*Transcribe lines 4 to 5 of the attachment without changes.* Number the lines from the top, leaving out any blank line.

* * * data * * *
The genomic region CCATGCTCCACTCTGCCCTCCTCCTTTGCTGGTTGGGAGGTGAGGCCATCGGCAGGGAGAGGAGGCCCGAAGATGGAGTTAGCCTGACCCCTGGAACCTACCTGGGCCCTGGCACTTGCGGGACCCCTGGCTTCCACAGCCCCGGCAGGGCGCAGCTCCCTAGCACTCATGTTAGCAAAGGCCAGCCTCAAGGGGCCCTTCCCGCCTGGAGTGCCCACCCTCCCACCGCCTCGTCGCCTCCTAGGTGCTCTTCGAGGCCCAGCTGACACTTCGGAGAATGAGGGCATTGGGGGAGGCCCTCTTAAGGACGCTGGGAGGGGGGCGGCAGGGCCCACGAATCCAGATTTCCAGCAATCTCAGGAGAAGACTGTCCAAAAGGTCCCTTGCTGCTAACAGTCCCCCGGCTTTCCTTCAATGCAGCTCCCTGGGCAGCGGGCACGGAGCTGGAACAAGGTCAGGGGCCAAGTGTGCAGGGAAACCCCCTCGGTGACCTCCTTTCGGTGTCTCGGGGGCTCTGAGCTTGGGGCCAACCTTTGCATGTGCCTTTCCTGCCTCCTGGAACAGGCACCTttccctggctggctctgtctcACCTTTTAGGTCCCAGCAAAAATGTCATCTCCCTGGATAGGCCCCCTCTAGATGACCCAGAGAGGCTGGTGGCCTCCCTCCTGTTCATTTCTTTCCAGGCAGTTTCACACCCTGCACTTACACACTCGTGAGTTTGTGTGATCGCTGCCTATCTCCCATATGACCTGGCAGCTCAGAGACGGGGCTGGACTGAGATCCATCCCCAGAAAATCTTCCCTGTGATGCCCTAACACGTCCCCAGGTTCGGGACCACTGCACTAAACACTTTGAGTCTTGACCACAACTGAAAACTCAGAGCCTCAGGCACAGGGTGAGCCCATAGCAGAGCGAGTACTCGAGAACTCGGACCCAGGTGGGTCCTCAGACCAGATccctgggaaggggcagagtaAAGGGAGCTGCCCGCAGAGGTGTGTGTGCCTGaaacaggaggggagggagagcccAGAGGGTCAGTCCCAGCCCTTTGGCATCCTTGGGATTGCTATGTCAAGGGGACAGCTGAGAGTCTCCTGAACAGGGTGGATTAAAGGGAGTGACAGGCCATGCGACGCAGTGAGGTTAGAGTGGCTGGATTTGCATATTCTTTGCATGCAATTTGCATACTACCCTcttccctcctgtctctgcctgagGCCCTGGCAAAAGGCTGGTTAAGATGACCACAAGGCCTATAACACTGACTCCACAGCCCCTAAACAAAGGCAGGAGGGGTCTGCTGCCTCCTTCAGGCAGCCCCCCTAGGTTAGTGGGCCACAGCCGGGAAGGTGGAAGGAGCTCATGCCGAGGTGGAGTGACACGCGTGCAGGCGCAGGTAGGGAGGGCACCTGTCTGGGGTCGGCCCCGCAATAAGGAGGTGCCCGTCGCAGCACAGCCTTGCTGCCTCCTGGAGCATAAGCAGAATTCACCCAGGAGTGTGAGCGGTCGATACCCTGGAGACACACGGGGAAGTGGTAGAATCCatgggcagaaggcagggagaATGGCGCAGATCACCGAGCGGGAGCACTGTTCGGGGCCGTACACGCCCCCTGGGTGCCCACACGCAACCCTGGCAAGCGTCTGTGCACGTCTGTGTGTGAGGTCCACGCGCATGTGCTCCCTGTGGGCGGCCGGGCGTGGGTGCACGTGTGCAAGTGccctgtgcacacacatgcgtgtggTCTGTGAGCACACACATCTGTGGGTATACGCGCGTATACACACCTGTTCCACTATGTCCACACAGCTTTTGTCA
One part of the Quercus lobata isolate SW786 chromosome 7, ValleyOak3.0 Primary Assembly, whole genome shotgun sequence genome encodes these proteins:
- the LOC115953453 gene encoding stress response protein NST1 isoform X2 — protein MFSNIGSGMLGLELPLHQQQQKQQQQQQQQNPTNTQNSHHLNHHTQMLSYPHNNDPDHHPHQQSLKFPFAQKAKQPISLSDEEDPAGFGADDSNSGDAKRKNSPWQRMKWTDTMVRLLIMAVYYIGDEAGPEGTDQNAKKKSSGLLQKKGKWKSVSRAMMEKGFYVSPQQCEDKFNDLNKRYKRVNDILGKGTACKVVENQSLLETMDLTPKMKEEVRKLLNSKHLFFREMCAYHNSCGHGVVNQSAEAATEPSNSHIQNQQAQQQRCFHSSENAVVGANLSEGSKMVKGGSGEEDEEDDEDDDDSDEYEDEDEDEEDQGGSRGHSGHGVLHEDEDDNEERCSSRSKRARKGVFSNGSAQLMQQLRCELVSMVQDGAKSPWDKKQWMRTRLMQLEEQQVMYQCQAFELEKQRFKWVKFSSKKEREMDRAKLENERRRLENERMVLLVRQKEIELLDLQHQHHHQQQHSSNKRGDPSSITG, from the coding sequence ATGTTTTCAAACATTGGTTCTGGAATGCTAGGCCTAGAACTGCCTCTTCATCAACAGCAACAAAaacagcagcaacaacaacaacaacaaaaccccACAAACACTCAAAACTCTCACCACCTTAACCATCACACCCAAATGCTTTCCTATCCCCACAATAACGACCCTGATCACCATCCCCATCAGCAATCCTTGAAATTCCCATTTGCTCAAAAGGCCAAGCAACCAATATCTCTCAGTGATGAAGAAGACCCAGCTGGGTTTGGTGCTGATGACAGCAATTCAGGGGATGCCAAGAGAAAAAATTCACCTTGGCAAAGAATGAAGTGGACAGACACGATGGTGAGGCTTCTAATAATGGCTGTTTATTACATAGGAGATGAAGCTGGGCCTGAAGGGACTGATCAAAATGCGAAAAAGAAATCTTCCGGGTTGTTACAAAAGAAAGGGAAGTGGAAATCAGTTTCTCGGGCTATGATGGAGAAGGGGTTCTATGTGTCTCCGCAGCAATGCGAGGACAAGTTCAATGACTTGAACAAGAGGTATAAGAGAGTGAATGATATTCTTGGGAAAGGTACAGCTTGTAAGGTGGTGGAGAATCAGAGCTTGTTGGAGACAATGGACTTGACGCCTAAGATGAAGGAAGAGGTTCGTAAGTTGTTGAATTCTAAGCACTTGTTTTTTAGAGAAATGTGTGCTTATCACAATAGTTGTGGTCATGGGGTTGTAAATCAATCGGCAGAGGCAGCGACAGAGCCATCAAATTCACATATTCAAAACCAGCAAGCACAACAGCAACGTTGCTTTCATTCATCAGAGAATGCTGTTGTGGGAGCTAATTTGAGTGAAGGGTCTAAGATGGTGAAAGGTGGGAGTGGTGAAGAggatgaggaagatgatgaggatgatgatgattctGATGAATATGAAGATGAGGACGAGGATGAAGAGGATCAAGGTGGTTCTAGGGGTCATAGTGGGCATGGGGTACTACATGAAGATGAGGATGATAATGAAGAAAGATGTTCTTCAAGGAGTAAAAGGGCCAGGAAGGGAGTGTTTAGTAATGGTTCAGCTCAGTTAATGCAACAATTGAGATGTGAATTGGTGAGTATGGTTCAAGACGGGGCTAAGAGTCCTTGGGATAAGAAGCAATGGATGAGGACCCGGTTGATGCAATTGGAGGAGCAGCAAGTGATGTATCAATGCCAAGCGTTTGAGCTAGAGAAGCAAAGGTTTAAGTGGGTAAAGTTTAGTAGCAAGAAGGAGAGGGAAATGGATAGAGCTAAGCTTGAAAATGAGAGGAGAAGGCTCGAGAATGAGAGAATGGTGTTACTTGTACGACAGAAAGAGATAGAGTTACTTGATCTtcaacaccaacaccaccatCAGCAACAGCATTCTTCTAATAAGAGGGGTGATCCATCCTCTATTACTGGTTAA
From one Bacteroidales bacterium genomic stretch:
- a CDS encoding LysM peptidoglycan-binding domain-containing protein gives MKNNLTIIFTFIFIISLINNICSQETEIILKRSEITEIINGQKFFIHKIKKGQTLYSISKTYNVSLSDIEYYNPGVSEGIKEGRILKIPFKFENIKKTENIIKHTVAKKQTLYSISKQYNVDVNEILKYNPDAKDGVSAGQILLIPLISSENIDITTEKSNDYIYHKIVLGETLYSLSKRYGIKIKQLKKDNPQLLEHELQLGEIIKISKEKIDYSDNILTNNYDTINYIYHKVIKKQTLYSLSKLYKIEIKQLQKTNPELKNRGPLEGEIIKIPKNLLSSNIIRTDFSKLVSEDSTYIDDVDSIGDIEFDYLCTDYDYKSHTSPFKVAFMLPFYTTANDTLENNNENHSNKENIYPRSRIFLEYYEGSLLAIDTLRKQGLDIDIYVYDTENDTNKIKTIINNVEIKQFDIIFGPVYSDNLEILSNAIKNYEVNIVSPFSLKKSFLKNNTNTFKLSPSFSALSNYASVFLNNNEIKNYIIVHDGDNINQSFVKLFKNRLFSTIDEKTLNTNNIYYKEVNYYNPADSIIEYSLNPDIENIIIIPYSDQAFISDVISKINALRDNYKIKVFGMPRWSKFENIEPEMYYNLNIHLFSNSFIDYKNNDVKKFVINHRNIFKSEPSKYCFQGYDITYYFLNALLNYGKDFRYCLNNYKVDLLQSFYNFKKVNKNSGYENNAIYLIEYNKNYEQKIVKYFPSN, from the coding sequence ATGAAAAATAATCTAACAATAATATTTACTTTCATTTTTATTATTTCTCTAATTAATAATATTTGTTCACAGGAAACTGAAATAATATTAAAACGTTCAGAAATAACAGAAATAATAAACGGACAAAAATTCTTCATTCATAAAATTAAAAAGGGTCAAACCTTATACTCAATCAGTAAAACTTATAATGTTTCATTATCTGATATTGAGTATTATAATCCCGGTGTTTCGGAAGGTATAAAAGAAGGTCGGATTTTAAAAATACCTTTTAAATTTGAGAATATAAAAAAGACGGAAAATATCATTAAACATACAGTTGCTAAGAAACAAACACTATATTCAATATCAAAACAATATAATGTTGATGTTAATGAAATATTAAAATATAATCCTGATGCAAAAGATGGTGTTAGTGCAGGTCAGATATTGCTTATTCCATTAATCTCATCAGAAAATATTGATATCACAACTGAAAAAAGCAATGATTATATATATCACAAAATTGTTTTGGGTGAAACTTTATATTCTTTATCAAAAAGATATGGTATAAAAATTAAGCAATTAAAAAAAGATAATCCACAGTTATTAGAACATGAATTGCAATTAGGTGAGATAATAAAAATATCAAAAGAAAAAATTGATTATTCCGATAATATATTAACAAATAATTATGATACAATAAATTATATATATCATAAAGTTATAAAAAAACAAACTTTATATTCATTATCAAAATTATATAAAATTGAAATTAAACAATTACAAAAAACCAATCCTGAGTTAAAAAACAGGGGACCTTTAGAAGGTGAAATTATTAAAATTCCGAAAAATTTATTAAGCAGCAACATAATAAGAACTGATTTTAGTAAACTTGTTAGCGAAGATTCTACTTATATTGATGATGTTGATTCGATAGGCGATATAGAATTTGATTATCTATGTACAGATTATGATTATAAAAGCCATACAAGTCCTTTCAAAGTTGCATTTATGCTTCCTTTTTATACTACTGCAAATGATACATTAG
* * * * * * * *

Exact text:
From one Bacteroidales bacterium genomic stretch:
- a CDS encoding LysM peptidoglycan-binding domain-containing protein gives MKNNLTIIFTFIFIISLINNICSQETEIILKRSEITEIINGQKFFIHKIKKGQTLYSISKTYNVSLSDIEYYNPGVSEGIKEGRILKIPFKFENIKKTENIIKHTVAKKQTLYSISKQYNVDVNEILKYNPDAKDGVSAGQILLIPLISSENIDITTEKSNDYIYHKIVLGETLYSLSKRYGIKIKQLKKDNPQLLEHELQLGEIIKISKEKIDYSDNILTNNYDTINYIYHKVIKKQTLYSLSKLYKIEIKQLQKTNPELKNRGPLEGEIIKIPKNLLSSNIIRTDFSKLVSEDSTYIDDVDSIGDIEFDYLCTDYDYKSHTSPFKVAFMLPFYTTANDTLENNNENHSNKENIYPRSRIFLEYYEGSLLAIDTLRKQGLDIDIYVYDTENDTNKIKTIINNVEIKQFDIIFGPVYSDNLEILSNAIKNYEVNIVSPFSLKKSFLKNNTNTFKLSPSFSALSNYASVFLNNNEIKNYIIVHDGDNINQSFVKLFKNRLFSTIDEKTLNTNNIYYKEVNYYNPADSIIEYSLNPDIENIIIIPYSDQAFISDVISKINALRDNYKIKVFGMPRWSKFENIEPEMYYNLNIHLFSNSFIDYKNNDVKKFVINHRNIFKSEPSKYCFQGYDITYYFLNALLNYGKDFRYCLNNYKVDLLQSFYNFKKVNKNSGYENNAIYLIEYNKNYEQKIVKYFPSN, from the coding sequence ATGAAAAATAATCTAACAATAATATTTACTTTCATTTTTATTATTTCTCTAATTAATAATATTTGTTCACAGGAAACTGAAATAATATTAAAACGTTCAGAAATAACAGAAATAATAAACGGACAAAAATTCTTCATTCATAAAATTAAAAAGGGTCAAACCTTATACTCAATCAGTAAAACTTATAATGTTTCATTATCTGATATTGAGTATTATAATCCCGGTGTTTCGGAAGGTATAAAAGAAGGTCGGATTTTAAAAATACCTTTTAAATTTGAGAATATAAAAAAGACGGAAAATATCATTAAACATACAGTTGCTAAGAAACAAACACTATATTCAATATCAAAACAATATAATGTTGATGTTAATGAAATATTAAAATATAATCCTGATGCAAAAGATGGTGTTAGTGCAGGTCAGATATTGCTTATTCCATTAATCTCATCAGAAAATATTGATATCACAACTGAAAAAAGCAATGATTATATATATCACAAAATTGTTTTGGGTGAAACTTTATATTCTTTATCAAAAAGATATGGTATAAAAATTAAGCAATTAAAAAAAGATAATCCACAGTTATTAGAACATGAATTGCAATTAGGTGAGATAATAAAAATATCAAAAGAAAAAATTGATTATTCCGATAATATATTAACAAATAATTATGATACAATAAATTATATATATCATAAAGTTATAAAAAAACAAACTTTATATTCATTATCAAAATTATATAAAATTGAAATTAAACAATTACAAAAAACCAATCCTGAGTTAAAAAACAGGGGACCTTTAGAAGGTGAAATTATTAAAATTCCGAAAAATTTATTAAGCAGCAACATAATAAGAACTGATTTTAGTAAACTTGTTAGCGAAGATTCTACTTATATTGATGATGTTGATTCGATAGGCGATATAGAATTTGATTATCTATGTACAGATTATGATTATAAAAGCCATACAAGTCCTTTCAAAGTTGCATTTATGCTTCCTTTTTATACTACTGCAAATGATACATTAG